From the tasting team

Another Round: Lambrusco

By Mike Bennie

1 Jul, 2024

A sparkling red revolution leans into nostalgia while opening a portal to the future, says Mike Bennie.

There was an epoch in Australian drinking history where lambrusco wines were drunk with gusto; from backyards, poolside, picnics and parks to red-and-white-checked tablecloth suburban Italian restaurants, the ruddy-coloured, foamy, sweet sparkling reds seemed ubiquitous for casual drinking. Unfortunately, these cheap, cheerful and somewhat sugary offerings were overtaken by superior sparkling wines. It’s no wonder it got its unkind moniker of ‘Italian Coca-Cola’.

Between a sense of nostalgia and an increasing interest in appropriate-to-Australia grape varieties, lambrusco is getting a makeover. A new generation of Australian lambrusco wines, which, while taking cues from the heartland in Emilia-Romagna, Italy, is offering an increasing pedigree. 

These wines feel simpatico with our interest in outdoor living, Mediterranean and Southeast Asian cuisine, seafood, sunshine, lighter and brighter, fresher wines. Easy to drink, crunchy-textured, gently savoury, pretty in perfume, vibrant and best consumed with a good chill. Ideal, really. 

Mike BennieMike Bennie.

The Chalmers family, often regarded as the ultimate soothsayers for Italian varieties planted in Australia, first imported the varieties lambrusco maestri and lambrusco salamino in 2001. Their view was that the hardiness of the variety and its affinity with warm, dry viticulture, would be a boon for growing and making.

“Aussies secretly love a sparkling red,” offers Kim Chalmers. “Lambrusco ticks the sparkling red box but in a way more fitting for our modern food and lifestyle.” 

“We’ve made traditional method sparkling as well as rosé and red wine from lambrusco maestri and they all work,” Kim says. “My favourite would be the dry, dark red sparkling; a perfectly savoury aperitif, mouth-watering and moreish.” 

Winemaker Tim Ward from Tim Ward Wines also sees a bright future for lambrusco; he too sources from Chalmers. “I am trying to harness that affection for Lambrusco and provide an affordable wine that harks back to the roots of the Lambrusco styles in Emilia-Romagna, which run the gamut from still to bubbly, white, rosé, and red,” he offers. “Wines of pure fruit, bright acidity, clean and dry.”  

Pizzini vineyardPizzini vineyard.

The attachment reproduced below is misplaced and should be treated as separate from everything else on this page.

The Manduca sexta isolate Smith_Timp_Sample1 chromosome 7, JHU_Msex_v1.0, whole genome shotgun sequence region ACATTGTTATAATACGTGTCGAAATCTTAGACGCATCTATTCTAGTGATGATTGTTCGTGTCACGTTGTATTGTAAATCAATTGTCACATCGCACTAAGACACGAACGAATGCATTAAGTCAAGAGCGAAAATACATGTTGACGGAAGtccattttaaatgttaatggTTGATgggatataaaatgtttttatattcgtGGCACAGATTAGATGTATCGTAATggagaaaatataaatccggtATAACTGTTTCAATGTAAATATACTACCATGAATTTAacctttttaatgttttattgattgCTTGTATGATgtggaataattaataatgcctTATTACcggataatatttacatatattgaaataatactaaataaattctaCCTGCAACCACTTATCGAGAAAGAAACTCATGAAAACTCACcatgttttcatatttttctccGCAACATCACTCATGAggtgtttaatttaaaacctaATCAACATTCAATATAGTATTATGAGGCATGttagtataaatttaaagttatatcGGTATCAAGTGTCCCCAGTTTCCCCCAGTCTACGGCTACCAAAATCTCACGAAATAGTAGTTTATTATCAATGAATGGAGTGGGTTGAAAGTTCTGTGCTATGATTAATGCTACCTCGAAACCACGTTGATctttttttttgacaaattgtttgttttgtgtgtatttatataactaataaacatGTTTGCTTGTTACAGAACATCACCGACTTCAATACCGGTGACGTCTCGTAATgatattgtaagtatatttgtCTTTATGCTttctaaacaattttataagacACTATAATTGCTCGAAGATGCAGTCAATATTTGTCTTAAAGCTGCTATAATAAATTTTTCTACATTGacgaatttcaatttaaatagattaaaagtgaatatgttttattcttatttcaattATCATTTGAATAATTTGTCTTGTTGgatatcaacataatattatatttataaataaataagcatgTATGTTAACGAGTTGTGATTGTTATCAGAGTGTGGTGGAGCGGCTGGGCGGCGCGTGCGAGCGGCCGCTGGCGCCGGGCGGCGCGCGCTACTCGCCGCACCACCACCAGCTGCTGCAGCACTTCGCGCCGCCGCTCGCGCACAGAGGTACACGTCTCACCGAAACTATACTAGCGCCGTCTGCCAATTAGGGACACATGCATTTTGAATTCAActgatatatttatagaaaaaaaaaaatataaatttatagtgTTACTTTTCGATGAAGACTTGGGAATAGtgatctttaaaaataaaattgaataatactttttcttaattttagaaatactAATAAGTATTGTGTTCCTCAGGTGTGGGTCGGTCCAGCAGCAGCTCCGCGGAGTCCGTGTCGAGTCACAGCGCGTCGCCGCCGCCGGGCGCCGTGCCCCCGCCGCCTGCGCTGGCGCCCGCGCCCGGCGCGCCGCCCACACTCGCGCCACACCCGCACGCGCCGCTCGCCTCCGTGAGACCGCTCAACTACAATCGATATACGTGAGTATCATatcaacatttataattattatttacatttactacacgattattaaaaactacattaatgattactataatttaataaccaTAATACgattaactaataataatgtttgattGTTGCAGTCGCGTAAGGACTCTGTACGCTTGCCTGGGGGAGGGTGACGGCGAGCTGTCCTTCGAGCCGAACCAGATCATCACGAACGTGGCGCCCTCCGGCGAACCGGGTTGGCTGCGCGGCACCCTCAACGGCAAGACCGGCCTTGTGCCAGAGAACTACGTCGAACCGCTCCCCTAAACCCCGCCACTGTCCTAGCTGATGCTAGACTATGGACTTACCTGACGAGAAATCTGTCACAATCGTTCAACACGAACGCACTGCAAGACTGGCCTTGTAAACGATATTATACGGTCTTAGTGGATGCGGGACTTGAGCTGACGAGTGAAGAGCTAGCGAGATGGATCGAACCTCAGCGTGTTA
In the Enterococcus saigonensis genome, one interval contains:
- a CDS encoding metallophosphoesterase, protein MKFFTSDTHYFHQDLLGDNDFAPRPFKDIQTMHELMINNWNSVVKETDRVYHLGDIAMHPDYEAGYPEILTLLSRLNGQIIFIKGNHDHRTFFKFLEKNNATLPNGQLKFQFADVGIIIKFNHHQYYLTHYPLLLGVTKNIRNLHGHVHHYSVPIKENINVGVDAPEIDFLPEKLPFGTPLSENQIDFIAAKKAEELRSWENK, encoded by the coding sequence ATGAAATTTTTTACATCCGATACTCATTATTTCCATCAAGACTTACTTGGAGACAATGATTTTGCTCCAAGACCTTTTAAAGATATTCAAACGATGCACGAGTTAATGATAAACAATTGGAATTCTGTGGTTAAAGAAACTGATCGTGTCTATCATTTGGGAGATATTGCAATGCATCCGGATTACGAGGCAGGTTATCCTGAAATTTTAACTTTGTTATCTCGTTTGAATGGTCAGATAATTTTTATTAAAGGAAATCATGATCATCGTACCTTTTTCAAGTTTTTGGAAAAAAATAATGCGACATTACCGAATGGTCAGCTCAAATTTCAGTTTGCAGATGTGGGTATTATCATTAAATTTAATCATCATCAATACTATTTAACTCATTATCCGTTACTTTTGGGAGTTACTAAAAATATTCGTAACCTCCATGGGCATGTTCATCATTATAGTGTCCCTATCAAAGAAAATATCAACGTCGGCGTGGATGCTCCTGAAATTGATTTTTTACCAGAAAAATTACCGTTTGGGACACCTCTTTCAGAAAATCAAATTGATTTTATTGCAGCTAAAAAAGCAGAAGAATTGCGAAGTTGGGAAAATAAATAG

There’s an appealing rusticity in the joyous slosh of Tim’s fizzy wines. Alongside, he produces a dusty, savoury, ruddy-coloured table red from the maestri variant. “I love its lack of pretentiousness,” Tim says. 

These sentiments ring true for the small coterie of Australian producers working with the variety. Pizzini in King Valley has aced a more traditional, straight down the line sparkling version. Alongside, avant garde winemakers have leaned into the lambrusco varieties for occasional pét nat sparklings, with a roll call that includes Moondarra, Solar Wines, Noisy Ritual, Vino Intrepido and Alles Klar, amongst others, delivering fun, unfettered wines built for casual drinking. 

In the spirit of diversity, table wines from lambrusco grapes in Australia come off a small base but deliver intrigue and charisma, with notable releases coming from the likes of Witches Falls and Architects of Wine alongside, of course, Chalmers and Tim Ward Wines. New approaches and a revitalisation of the varieties and inherent style might be off a small base, but for lambrusco in Australia, a quiet revolution is in play. 

2019 Chalmers Lambrusco, Heathcote ($43)

A brooding, rich and creamy textured sparkling red with touchstones of the variety (lambrusco maestri) in earthy savouriness, game meat and woodsy spices. Drink just off a chill. 

2023 Pizzini Lambrusco Salamino, King Valley ($24)

Only two days skin contact and yet the wine is impossibly potent and rich, with dark cherry, forest berry compote, pepper, salumi and cardamom spice characters on show. Vigorous, foamy bubbles shine through. 

2022 Witches Falls Wild Ferment Lambrusco, Riverland ($43)

Fruit is sourced from Riverland, the wine made at Witches Falls winery in Queensland. Sappy and savoury with sour cherry, black plum, black olive and a potent ferrous-earthy quality. Exotic and intriguing.

Image credit: Pizzini.